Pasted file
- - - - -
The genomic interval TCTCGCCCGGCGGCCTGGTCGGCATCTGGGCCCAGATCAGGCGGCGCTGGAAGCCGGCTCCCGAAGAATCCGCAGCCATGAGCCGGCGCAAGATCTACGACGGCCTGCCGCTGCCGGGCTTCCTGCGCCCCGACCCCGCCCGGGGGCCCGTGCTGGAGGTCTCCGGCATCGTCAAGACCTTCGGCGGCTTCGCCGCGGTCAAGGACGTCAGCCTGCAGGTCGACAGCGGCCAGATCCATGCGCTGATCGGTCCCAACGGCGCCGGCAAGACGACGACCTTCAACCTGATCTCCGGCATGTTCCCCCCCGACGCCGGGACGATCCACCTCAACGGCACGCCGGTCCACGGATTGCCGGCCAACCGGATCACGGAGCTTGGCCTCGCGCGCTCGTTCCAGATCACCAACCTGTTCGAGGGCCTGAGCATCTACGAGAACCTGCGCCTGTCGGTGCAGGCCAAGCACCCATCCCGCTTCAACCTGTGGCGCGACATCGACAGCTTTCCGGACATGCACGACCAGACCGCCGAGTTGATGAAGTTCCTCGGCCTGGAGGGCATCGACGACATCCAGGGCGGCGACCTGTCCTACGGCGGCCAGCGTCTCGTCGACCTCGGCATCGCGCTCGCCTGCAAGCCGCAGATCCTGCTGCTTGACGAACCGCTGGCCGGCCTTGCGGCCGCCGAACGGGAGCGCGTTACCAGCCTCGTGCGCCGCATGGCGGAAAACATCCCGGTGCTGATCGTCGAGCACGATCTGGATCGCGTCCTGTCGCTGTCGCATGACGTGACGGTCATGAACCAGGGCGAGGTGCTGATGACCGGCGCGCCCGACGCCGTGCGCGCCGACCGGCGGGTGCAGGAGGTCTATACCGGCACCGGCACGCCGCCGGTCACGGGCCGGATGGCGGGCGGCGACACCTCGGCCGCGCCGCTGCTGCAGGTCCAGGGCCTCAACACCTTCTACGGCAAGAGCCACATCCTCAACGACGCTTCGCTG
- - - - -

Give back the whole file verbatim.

The genomic interval TCTCGCCCGGCGGCCTGGTCGGCATCTGGGCCCAGATCAGGCGGCGCTGGAAGCCGGCTCCCGAAGAATCCGCAGCCATGAGCCGGCGCAAGATCTACGACGGCCTGCCGCTGCCGGGCTTCCTGCGCCCCGACCCCGCCCGGGGGCCCGTGCTGGAGGTCTCCGGCATCGTCAAGACCTTCGGCGGCTTCGCCGCGGTCAAGGACGTCAGCCTGCAGGTCGACAGCGGCCAGATCCATGCGCTGATCGGTCCCAACGGCGCCGGCAAGACGACGACCTTCAACCTGATCTCCGGCATGTTCCCCCCCGACGCCGGGACGATCCACCTCAACGGCACGCCGGTCCACGGATTGCCGGCCAACCGGATCACGGAGCTTGGCCTCGCGCGCTCGTTCCAGATCACCAACCTGTTCGAGGGCCTGAGCATCTACGAGAACCTGCGCCTGTCGGTGCAGGCCAAGCACCCATCCCGCTTCAACCTGTGGCGCGACATCGACAGCTTTCCGGACATGCACGACCAGACCGCCGAGTTGATGAAGTTCCTCGGCCTGGAGGGCATCGACGACATCCAGGGCGGCGACCTGTCCTACGGCGGCCAGCGTCTCGTCGACCTCGGCATCGCGCTCGCCTGCAAGCCGCAGATCCTGCTGCTTGACGAACCGCTGGCCGGCCTTGCGGCCGCCGAACGGGAGCGCGTTACCAGCCTCGTGCGCCGCATGGCGGAAAACATCCCGGTGCTGATCGTCGAGCACGATCTGGATCGCGTCCTGTCGCTGTCGCATGACGTGACGGTCATGAACCAGGGCGAGGTGCTGATGACCGGCGCGCCCGACGCCGTGCGCGCCGACCGGCGGGTGCAGGAGGTCTATACCGGCACCGGCACGCCGCCGGTCACGGGCCGGATGGCGGGCGGCGACACCTCGGCCGCGCCGCTGCTGCAGGTCCAGGGCCTCAACACCTTCTACGGCAAGAGCCACATCCTCAACGACGCTTCGCTG